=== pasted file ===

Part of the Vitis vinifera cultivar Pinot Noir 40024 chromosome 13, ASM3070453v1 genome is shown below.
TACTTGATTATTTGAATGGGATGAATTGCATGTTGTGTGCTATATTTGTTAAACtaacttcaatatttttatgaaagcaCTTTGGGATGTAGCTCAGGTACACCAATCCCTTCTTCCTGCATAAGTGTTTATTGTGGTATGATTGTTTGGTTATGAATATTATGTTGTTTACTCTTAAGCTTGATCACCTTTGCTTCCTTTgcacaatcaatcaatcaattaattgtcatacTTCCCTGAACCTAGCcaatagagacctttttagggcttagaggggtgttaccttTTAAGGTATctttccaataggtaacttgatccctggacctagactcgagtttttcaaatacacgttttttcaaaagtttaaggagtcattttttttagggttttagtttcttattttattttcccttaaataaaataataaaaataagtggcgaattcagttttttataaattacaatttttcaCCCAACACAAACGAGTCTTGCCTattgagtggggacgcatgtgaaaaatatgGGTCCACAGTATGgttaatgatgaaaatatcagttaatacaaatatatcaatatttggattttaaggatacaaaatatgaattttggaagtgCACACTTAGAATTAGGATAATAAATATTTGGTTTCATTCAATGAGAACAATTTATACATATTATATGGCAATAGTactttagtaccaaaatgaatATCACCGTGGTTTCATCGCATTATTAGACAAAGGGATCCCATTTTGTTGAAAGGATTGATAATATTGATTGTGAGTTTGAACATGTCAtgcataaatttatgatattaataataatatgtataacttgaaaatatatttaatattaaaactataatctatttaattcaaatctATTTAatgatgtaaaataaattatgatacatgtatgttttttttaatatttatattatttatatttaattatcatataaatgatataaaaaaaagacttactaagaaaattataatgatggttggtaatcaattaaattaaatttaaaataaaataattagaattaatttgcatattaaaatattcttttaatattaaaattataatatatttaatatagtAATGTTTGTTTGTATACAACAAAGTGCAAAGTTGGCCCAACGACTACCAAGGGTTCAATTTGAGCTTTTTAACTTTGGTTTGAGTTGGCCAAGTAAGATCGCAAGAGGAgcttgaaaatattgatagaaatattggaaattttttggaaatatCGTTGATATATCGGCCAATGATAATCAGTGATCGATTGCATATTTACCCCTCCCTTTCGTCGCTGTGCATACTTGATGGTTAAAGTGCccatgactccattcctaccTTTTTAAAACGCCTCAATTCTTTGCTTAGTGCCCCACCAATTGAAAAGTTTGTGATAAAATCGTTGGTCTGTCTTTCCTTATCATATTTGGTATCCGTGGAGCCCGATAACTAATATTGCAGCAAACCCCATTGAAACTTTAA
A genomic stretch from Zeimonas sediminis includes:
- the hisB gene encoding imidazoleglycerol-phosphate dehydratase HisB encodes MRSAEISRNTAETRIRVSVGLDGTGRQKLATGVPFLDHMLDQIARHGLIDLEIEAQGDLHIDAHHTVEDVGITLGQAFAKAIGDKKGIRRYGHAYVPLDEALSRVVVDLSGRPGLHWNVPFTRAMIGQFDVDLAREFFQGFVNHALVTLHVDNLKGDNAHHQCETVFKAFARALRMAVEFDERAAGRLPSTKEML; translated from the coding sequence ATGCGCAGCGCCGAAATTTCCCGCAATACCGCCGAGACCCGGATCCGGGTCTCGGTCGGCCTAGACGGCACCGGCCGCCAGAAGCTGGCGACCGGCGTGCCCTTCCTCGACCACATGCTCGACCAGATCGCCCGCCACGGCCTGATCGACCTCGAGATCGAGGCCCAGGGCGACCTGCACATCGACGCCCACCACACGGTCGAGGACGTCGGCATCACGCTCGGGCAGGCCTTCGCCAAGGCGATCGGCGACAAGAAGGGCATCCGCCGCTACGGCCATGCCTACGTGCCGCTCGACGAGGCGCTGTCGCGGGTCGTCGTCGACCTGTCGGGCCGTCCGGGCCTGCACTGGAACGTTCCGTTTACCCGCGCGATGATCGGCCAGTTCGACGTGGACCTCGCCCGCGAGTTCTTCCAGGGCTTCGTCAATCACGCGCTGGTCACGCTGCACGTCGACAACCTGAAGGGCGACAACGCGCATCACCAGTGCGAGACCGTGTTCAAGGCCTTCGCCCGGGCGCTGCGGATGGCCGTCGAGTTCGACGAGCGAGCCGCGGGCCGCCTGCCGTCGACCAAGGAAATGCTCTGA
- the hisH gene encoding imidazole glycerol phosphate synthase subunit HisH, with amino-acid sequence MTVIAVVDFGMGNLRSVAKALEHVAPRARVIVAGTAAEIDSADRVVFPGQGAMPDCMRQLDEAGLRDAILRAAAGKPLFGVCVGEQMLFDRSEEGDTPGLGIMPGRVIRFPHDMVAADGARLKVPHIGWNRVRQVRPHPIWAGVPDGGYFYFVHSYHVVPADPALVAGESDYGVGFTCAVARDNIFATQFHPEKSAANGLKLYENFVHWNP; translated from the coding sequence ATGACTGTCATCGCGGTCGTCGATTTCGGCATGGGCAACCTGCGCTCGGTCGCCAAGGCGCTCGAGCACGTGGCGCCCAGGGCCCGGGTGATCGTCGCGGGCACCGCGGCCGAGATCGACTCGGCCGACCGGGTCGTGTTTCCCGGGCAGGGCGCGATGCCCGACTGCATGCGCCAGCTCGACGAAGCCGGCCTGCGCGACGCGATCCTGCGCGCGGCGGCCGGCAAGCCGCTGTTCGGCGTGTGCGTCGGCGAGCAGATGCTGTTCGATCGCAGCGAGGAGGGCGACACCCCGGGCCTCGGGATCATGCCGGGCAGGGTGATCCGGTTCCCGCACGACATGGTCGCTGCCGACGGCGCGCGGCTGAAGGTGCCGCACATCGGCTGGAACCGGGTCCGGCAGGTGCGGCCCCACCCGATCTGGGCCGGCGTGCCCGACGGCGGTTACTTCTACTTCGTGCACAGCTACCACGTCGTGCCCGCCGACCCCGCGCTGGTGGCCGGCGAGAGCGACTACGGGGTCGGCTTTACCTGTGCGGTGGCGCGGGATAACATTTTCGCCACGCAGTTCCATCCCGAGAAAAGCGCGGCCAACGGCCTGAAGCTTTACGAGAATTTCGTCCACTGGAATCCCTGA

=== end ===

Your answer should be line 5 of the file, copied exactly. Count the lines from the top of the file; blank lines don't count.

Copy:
- the hisH gene encoding imidazole glycerol phosphate synthase subunit HisH, with amino-acid sequence MTVIAVVDFGMGNLRSVAKALEHVAPRARVIVAGTAAEIDSADRVVFPGQGAMPDCMRQLDEAGLRDAILRAAAGKPLFGVCVGEQMLFDRSEEGDTPGLGIMPGRVIRFPHDMVAADGARLKVPHIGWNRVRQVRPHPIWAGVPDGGYFYFVHSYHVVPADPALVAGESDYGVGFTCAVARDNIFATQFHPEKSAANGLKLYENFVHWNP; translated from the coding sequence ATGACTGTCATCGCGGTCGTCGATTTCGGCATGGGCAACCTGCGCTCGGTCGCCAAGGCGCTCGAGCACGTGGCGCCCAGGGCCCGGGTGATCGTCGCGGGCACCGCGGCCGAGATCGACTCGGCCGACCGGGTCGTGTTTCCCGGGCAGGGCGCGATGCCCGACTGCATGCGCCAGCTCGACGAAGCCGGCCTGCGCGACGCGATCCTGCGCGCGGCGGCCGGCAAGCCGCTGTTCGGCGTGTGCGTCGGCGAGCAGATGCTGTTCGATCGCAGCGAGGAGGGCGACACCCCGGGCCTCGGGATCATGCCGGGCAGGGTGATCCGGTTCCCGCACGACATGGTCGCTGCCGACGGCGCGCGGCTGAAGGTGCCGCACATCGGCTGGAACCGGGTCCGGCAGGTGCGGCCCCACCCGATCTGGGCCGGCGTGCCCGACGGCGGTTACTTCTACTTCGTGCACAGCTACCACGTCGTGCCCGCCGACCCCGCGCTGGTGGCCGGCGAGAGCGACTACGGGGTCGGCTTTACCTGTGCGGTGGCGCGGGATAACATTTTCGCCACGCAGTTCCATCCCGAGAAAAGCGCGGCCAACGGCCTGAAGCTTTACGAGAATTTCGTCCACTGGAATCCCTGA